But after the little digression back to the event. On Saturday, the Manufacturers Cup was on the program, in which 12 teams, each with three drivers, competed virtually for an automobile manufacturer. The race was on the Circuit de Spa Francorchamps and the Subaru team with the international pilots Kylian Drumont from France, Takuma Miyazono from Japan and the US American Daniel Solis. Ultimately, the team owes a good deal of its success to this, because after the last driver change, Solis steadily worked his way up from position five to the front and then never gave up the victory.
The first highlight on Sunday, the last day of the event, was the ceremonial unveiling of the Ferrari Vision Gran Turismo. In doing so, the Italian super sports car manufacturer followed Gran Turismo creator Kazunori Yamauchi’s call and now presented its own vision for the 25th anniversary of the series. The team led by chief designer Flavio Manzoni has been working with Polyphony Digital for more than two years on the concept vehicle, which is trimmed for maximum performance, and is, by their own admission, completely enthusiastic about the implementation of the car in the game.
You can buy the 350 km/h fast, extremely streamlined car from December 23rd. – a week earlier if you have completed the Worlds Finals Viewer campaign – also drive in Gran Turismo 7 or plan a trip to Modena by March next year and see the jewel in full size at the Ferrari Maranello Museum. Incidentally, the Ferrari Vision GT is controlled with a force feedback steering wheel, the design of which was inspired by game controllers and racing wheels.
I didn’t have much time to enjoy the flowing, organic shapes of the car as it was time for the Nations Cup grand finale and the top 12 qualifying drivers were up for the title. 30 laps were driven on the Trial Mountain Circuit Reverse and it was important to note that all three types of tires had to be used with soft, medium and hard rubber compounds. That means at least two pit stops to change tires and the question: which tires is best to start with, because the hard tires noticeably reduce the top speed.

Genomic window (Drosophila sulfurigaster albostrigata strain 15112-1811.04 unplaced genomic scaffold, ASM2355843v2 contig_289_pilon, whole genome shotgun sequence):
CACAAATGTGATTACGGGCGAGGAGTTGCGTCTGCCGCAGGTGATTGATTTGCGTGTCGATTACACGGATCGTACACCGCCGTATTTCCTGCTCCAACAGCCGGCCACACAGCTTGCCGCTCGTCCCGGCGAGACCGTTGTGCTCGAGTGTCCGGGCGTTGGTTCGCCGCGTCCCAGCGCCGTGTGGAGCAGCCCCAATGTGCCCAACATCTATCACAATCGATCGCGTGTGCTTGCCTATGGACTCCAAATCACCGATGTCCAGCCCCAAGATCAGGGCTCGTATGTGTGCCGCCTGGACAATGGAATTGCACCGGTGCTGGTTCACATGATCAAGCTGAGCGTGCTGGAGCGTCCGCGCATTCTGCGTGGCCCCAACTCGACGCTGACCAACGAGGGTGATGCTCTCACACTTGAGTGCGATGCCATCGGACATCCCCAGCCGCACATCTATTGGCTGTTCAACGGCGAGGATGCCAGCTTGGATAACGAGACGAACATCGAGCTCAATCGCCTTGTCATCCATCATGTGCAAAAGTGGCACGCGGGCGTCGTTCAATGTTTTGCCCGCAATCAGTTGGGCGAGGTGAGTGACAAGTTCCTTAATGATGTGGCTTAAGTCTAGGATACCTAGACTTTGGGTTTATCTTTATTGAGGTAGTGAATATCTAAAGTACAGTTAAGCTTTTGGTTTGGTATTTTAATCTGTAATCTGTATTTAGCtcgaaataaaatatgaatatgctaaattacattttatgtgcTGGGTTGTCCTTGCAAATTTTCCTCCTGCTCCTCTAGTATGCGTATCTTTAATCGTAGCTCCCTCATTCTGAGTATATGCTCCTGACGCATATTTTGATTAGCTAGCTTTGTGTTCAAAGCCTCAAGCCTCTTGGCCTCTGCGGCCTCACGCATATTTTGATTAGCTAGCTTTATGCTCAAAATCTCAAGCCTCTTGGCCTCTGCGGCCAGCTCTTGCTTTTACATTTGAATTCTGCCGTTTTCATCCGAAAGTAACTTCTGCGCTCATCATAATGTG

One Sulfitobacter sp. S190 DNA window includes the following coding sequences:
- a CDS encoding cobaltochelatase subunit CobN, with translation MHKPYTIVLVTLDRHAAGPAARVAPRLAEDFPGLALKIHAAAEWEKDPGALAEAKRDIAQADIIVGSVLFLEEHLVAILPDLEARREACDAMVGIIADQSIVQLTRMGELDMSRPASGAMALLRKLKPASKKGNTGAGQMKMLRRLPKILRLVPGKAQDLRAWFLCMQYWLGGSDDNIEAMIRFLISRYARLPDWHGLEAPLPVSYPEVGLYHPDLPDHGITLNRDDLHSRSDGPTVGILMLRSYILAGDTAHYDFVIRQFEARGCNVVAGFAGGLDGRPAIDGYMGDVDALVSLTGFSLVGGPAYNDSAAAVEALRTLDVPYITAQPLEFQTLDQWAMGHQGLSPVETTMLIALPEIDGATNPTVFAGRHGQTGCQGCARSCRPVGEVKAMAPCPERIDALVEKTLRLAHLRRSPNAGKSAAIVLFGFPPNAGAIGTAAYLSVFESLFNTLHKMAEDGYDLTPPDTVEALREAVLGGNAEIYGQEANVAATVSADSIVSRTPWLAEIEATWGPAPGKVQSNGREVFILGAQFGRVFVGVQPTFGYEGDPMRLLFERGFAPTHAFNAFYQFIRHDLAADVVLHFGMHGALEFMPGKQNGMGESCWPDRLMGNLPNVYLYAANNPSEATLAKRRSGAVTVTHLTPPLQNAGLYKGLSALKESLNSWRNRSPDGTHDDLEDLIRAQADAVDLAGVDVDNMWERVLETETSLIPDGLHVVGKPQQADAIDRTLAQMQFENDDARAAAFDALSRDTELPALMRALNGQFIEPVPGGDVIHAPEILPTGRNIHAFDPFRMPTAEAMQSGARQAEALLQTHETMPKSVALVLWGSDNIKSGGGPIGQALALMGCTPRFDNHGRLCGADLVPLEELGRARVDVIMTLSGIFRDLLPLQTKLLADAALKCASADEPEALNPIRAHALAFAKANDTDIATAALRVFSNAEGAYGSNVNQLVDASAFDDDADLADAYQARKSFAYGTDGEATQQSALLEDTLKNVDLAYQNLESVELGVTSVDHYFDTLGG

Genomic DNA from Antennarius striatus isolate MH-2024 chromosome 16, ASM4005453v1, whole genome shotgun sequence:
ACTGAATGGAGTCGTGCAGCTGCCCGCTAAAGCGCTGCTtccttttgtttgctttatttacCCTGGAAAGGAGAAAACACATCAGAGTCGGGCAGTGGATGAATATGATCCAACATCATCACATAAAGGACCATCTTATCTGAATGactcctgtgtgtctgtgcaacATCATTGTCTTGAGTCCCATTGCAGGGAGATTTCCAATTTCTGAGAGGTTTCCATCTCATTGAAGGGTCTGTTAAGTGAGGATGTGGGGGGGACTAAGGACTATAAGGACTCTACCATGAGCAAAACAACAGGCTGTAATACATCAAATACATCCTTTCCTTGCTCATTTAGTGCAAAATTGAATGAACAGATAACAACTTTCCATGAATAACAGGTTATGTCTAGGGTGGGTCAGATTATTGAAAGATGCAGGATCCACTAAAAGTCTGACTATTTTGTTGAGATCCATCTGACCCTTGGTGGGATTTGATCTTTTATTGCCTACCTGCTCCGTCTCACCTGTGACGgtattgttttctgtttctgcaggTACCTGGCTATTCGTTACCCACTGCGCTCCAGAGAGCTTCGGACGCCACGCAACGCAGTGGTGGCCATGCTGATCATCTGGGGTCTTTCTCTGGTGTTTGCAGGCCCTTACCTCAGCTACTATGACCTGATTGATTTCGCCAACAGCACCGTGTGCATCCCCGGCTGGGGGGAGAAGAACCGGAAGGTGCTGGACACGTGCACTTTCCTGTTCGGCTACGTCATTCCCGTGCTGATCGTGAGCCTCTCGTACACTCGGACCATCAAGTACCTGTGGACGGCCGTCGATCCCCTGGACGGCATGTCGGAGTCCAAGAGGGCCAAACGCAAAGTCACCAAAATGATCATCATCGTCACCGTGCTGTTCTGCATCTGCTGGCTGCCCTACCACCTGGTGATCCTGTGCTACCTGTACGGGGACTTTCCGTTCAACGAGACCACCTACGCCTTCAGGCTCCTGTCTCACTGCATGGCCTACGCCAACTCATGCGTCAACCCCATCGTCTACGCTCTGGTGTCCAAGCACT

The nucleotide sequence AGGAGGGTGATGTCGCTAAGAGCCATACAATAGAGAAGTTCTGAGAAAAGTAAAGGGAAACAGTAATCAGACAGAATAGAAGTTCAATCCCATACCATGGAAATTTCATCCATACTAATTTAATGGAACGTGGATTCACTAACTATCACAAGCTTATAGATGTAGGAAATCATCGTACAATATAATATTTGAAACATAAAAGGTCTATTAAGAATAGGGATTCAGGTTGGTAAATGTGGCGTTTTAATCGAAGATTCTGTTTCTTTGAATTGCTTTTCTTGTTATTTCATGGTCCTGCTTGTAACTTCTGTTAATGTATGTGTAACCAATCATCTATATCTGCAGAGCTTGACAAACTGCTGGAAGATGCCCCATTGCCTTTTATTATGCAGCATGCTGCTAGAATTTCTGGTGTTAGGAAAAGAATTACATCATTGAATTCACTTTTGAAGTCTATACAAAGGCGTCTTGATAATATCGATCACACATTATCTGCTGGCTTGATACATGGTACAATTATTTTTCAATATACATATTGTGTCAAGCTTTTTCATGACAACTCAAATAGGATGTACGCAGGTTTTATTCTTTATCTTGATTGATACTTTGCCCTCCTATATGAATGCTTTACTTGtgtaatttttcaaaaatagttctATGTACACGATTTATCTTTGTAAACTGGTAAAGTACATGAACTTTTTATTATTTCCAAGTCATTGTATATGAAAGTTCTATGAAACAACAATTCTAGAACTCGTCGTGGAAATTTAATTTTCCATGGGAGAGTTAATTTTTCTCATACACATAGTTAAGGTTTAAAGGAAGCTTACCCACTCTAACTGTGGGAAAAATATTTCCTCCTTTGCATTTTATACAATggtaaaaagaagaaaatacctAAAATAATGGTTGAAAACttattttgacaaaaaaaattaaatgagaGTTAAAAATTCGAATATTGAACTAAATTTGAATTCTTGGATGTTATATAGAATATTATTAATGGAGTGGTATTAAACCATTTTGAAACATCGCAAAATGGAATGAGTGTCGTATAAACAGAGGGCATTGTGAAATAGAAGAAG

The Japanese Takuma Miyazono, who also dominated a large part of the race, started from pole position, followed by the Spaniard Coque López in second place, followed by Angel Inostroza from Chile, who impressively demonstrated his driving skills in the qualification. By the 28th lap, Miyazono, who had already won the Nations Cup in 2020, secured first position by a razor-thin margin.
In the last laps there was pure drama, when there were always daring overtaking maneuvers and Miyazono, López and Inostroza took turns at the top position almost every second. After a final pit stop, the trio fought a dogged fight, Miyazono skidded after a vehicle contact, dropped to third place and López passed the leading Inostroza by a hair’s breadth in the tunnel and won by a few tenths.
The 23-year-old Spaniard is still not celebrating because there was contact with Inostroza’s car, which the stewards first have to check for any irregularities. There are no objections: after an exciting race, López is the deserved winner of the Nations Cup and celebrates, while Takuma Miyazono has to digest the narrow defeat and remains in his seat for a long time with a stony face. If you want to watch the thrilling finale in full, you can find the race, expertly commented by Florian Strauss and Michel Wolk, on Gran-Turismo.com. Believe me, it’s worth it. In any case, I’m already looking forward to the coming season, hopefully with more such top-class e-sports events in front of an audience again, because the noticeable enthusiasm of everyone involved is simply contagious.